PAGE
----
I once visited a Montessori school where 3rd graders were doing vocabulary worksheets. They weren’t overly enthralled, and probably would be more enthralled by this story from Alisa:
Superman calls Sponge Bob (SB) and says, “There’s a party.” (Hurray, I love parties!)
SB called Minnie Mouse (MM). He says, “There’s a party.” (Hurray, I love parties!)
MM calls Barney. She says, “There’s a party.” (Hurray, I love parties!)
Barney calls Superman. He says, “There’s a party.”
Superman says, “I KNOW!”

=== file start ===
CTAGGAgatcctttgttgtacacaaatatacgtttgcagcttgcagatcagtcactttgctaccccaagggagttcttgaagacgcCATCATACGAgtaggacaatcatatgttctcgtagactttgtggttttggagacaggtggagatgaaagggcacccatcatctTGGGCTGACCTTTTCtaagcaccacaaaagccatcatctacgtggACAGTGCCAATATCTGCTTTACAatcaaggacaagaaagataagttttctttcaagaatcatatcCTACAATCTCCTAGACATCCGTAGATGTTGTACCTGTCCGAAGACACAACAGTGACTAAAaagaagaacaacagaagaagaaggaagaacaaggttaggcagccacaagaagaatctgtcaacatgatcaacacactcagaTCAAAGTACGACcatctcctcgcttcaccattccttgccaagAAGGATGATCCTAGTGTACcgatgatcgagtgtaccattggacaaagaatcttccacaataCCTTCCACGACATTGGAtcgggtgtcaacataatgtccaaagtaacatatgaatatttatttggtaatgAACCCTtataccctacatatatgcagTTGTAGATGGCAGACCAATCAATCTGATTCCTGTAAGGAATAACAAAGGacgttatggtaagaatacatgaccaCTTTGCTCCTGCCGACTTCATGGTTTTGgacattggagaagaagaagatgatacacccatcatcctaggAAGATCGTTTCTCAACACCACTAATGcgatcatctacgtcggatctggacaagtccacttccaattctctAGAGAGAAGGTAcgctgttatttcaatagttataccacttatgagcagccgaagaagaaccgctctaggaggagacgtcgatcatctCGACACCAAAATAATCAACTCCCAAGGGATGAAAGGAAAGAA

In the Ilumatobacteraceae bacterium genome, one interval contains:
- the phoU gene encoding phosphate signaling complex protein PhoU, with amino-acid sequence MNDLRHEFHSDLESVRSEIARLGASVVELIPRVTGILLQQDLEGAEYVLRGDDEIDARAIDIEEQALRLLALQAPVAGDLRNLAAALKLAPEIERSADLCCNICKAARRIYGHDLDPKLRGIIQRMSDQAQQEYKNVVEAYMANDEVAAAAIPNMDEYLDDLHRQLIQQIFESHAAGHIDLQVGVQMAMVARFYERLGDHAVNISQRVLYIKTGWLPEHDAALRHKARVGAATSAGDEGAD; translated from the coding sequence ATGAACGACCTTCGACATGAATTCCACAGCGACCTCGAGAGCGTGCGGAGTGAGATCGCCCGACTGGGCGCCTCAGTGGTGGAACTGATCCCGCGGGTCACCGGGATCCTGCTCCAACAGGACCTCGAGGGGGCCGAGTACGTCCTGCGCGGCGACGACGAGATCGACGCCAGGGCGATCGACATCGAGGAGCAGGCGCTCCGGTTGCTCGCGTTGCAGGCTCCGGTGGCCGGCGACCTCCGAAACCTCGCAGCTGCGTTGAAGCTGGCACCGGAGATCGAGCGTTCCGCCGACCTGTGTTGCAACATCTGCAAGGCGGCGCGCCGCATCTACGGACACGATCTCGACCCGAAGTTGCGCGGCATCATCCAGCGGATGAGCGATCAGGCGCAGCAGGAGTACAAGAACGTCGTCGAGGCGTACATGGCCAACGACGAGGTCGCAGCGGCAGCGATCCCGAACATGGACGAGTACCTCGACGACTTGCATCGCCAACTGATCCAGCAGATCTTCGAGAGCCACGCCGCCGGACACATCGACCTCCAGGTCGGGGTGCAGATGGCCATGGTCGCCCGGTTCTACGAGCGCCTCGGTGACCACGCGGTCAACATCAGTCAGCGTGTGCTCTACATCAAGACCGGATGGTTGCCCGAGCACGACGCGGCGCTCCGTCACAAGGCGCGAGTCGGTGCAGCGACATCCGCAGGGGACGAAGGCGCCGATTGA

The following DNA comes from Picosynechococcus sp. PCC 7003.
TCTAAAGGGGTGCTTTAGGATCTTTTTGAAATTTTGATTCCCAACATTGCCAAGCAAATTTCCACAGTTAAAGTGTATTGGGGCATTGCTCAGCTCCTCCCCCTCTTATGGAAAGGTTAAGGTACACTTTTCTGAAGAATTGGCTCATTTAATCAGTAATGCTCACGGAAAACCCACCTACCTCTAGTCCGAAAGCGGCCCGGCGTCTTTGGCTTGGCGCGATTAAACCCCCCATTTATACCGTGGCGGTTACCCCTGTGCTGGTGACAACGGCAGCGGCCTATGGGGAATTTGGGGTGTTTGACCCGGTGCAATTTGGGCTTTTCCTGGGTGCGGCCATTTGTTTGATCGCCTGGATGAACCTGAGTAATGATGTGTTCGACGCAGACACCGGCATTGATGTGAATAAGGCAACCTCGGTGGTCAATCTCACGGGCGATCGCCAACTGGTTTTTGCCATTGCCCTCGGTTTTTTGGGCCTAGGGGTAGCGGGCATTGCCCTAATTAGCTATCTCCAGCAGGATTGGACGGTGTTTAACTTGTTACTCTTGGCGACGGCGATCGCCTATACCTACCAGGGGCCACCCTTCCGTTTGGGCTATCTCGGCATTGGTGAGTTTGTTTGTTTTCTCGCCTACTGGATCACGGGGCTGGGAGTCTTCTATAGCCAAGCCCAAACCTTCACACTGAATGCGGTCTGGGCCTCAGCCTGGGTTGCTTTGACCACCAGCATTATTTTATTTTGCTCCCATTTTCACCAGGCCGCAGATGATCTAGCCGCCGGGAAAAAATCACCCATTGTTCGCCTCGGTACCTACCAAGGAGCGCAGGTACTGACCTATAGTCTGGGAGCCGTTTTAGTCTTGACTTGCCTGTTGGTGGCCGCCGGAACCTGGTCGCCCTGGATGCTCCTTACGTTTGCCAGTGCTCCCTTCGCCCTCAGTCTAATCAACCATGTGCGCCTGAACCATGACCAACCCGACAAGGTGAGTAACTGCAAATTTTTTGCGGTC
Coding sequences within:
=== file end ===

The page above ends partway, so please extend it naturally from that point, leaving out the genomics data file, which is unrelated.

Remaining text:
Is this targeted CI? Most emphatically not. It is what Anne Matava has always done: create a STRONG script but not in order to teach any words, just to have a general pathway for the train to go down, one with rails of gold and not iron. (Don’t worry, Anne’s next collection of stories won’t have three “structures” over them – those were put there to make it look like TPRS, but she wasn’t pulling them from anything connected to a curriculum – she was pulling them from the story that she made up.) Do we need to go through and make certain that any words that we use in this story have already been taught/presented? No. If anything is unclear to the students, we make it clear during the story, and there is no one way to do that. Then, if we want more “reps” on the word to lead to greater “acquisition” (both words are in quotes because they have never been adequately defined in our community and remain a blur to a lot of people), all we have to do is some of the 21 reading options, as many as we want, but certainly options 4-7. Why weigh our train down with too much planning, too much coal, too much drudgery? We should plan if we want, but we don’t have to. There is no one way to do this work and many are making this case more and more in our community that it is just fine for us to do stories using no targets. People don’t seem to like it, but Tina and I like it. All we really have to do is enjoy spending time with our kids, talking with them about stuff that grabs them. Too much for some teachers? Don’t kid yourself and don’t insult their intelligence. It’s like learning how to ride a bike. Why prevent them that joy?